- The New Urban Mobility alliance (NUMO) last week launched a mobility data resource site that evaluates micromobility service data against city policy goals, to offer use cases and best practices in achieving safe and equitable micromobility programs.
- The site offers pages on various micromobility goals, including access to necessities; access to platforms; safety; infrastructure; environment; operations and education, among others. Each page details evaluation metrics that cities can use to assess progress toward these goals, with details sourced from vendors or cities, among other sources.
- NUMO convened more than 50 partners to create this resource site, including local governments, micromobility companies such as Bird and Lyft, and data management companies such as Populus. The partners conducted closed-door discussions for six months to draw consensuses on the "questions cities could answer with data" and the associated data requirements, said NUMO research lead Sebastian Castellanos.
The use of data and micromobility has long been a matter of contention, with some operators opposing data-sharing requirements as cities express the need for such information.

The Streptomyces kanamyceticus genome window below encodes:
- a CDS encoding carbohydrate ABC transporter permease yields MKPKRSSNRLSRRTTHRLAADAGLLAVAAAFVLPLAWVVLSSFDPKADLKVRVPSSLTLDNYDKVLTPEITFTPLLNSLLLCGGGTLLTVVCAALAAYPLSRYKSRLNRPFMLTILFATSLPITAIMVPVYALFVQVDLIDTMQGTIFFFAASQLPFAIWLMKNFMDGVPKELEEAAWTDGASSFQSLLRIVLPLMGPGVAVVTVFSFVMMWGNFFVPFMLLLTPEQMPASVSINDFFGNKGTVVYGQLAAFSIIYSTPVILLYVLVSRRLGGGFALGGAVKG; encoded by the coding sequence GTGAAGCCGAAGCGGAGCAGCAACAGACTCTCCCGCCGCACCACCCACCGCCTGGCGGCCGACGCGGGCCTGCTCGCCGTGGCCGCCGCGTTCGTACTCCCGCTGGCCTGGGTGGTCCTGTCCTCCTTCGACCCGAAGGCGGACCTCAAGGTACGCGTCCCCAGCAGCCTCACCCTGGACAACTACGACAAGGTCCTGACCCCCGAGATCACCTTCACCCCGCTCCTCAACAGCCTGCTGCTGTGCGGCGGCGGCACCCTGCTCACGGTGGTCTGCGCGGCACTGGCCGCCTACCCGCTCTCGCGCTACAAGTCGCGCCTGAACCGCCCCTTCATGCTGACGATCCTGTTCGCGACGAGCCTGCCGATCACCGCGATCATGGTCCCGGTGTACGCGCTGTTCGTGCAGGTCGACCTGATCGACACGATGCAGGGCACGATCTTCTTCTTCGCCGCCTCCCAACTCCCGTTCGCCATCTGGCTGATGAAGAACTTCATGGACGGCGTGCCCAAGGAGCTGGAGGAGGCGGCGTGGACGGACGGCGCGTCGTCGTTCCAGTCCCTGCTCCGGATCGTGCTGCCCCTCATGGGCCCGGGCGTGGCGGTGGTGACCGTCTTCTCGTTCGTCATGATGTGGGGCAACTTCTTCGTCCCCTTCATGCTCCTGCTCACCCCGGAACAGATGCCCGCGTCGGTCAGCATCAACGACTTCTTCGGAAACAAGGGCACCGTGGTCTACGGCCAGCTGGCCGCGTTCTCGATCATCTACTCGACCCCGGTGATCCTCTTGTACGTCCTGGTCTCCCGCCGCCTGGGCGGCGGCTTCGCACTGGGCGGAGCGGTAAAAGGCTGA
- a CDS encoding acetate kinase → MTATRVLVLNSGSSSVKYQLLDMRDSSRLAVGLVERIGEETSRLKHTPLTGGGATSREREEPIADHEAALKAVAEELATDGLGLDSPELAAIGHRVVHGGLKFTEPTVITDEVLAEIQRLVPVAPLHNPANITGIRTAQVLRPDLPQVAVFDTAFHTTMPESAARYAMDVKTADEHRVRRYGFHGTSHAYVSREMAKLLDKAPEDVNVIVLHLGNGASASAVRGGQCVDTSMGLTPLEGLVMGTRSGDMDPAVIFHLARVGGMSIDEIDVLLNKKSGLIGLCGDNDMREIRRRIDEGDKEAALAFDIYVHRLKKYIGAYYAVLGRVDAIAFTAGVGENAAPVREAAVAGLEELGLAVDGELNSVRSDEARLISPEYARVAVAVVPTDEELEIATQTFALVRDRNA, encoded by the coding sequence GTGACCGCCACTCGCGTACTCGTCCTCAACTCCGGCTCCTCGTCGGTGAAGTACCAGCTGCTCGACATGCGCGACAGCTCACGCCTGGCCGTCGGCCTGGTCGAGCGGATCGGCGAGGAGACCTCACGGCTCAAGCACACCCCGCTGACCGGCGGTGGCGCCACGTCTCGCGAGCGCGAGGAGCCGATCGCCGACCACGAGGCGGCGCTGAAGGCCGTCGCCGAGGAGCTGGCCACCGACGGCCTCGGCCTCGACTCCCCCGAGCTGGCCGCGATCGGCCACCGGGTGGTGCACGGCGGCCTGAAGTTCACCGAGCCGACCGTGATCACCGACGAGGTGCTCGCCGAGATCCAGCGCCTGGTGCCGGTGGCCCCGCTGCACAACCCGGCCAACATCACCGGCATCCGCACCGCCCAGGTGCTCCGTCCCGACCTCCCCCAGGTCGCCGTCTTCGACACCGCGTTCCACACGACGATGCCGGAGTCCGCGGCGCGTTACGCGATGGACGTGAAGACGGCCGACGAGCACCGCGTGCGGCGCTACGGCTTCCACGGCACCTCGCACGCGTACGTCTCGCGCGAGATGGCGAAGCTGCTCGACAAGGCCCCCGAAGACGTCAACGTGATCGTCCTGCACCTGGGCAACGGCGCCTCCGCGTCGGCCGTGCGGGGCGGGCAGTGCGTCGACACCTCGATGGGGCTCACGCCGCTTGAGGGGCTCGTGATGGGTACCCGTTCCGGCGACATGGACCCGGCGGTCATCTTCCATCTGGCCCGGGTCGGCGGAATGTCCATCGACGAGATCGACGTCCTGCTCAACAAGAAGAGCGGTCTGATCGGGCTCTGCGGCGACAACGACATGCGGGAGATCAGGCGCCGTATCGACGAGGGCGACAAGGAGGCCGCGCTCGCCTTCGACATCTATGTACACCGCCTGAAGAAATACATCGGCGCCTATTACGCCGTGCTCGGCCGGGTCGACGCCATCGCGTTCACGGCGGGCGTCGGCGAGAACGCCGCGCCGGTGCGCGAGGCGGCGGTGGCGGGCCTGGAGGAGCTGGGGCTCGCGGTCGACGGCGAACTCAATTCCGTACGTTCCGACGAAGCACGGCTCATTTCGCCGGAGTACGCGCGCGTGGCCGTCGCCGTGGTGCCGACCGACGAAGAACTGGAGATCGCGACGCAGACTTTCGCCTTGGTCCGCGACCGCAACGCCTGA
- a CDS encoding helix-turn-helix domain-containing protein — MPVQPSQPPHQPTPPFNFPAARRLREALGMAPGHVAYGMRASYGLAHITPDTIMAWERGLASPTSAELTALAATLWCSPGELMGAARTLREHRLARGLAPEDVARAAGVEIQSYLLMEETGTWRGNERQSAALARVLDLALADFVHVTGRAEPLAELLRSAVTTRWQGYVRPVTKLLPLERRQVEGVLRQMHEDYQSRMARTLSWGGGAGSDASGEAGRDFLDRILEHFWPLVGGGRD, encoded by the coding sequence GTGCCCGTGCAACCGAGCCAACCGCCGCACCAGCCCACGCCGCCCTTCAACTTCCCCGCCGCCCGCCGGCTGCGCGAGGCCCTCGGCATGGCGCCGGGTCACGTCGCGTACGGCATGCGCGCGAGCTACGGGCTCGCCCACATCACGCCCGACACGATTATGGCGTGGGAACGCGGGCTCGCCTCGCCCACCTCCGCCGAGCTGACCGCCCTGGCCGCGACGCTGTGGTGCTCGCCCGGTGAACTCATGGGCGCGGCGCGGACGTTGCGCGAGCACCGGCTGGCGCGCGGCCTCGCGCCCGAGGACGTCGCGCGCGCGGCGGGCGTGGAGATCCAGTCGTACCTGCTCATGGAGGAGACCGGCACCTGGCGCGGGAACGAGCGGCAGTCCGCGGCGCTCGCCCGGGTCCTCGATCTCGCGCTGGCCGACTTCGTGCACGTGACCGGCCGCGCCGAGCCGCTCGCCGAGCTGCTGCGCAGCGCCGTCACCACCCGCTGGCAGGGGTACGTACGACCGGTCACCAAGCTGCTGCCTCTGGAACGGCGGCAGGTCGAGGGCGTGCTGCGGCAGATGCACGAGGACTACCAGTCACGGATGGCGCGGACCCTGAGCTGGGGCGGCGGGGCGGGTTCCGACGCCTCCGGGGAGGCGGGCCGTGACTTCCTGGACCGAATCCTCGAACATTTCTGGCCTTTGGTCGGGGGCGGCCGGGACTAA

This discourse was pushed into the spotlight last year when the Los Angeles Department of Transportation (LADOT) called out former JUMP operator Uber for not complying with the city's Mobility Data Specification (MDS), as mandated in their operating permits. That argument lingered into 2020, with Uber filing a federal lawsuit against LADOT in late March over its MDS requirements.
The resource site was developed to mitigate disputes like this, in which "both sides of the argument have valid points," Castellanos said. The closed-door development meetings allowed partners to truly vent and mediate arguments, leading to the conclusions and solutions detailed on the resource site, Castellanos said.
“What this tool does is really make it very, very clear of what it is that cities are requesting in this data," Castellanos said.
While Castellanos said this site is "definitely a new offering" in the micromobility space, similar resources have been built to assist cities and operators in effectively sharing and utilizing data. In May, Populus unveiled its own guide outlining mobility data use cases and methods for data sharing, in an effort to help cities "very clearly articulate" their use of micromobility data, Populus CEO and Co-Founder Regina Clewlow said.
Since launching the site, NUMO has already begun work a number of updates and improvements to ensure this resource is widely applicable across the micromobility industry. Castellanos said the group is completely open to receiving suggestions from operators, cities or associated organizations in making such improvements.
NUMO said it will continue to build resources pages, with a microsite on "market entry mechanisms" currently in the pipeline. The group hopes to launch that site in mid-September.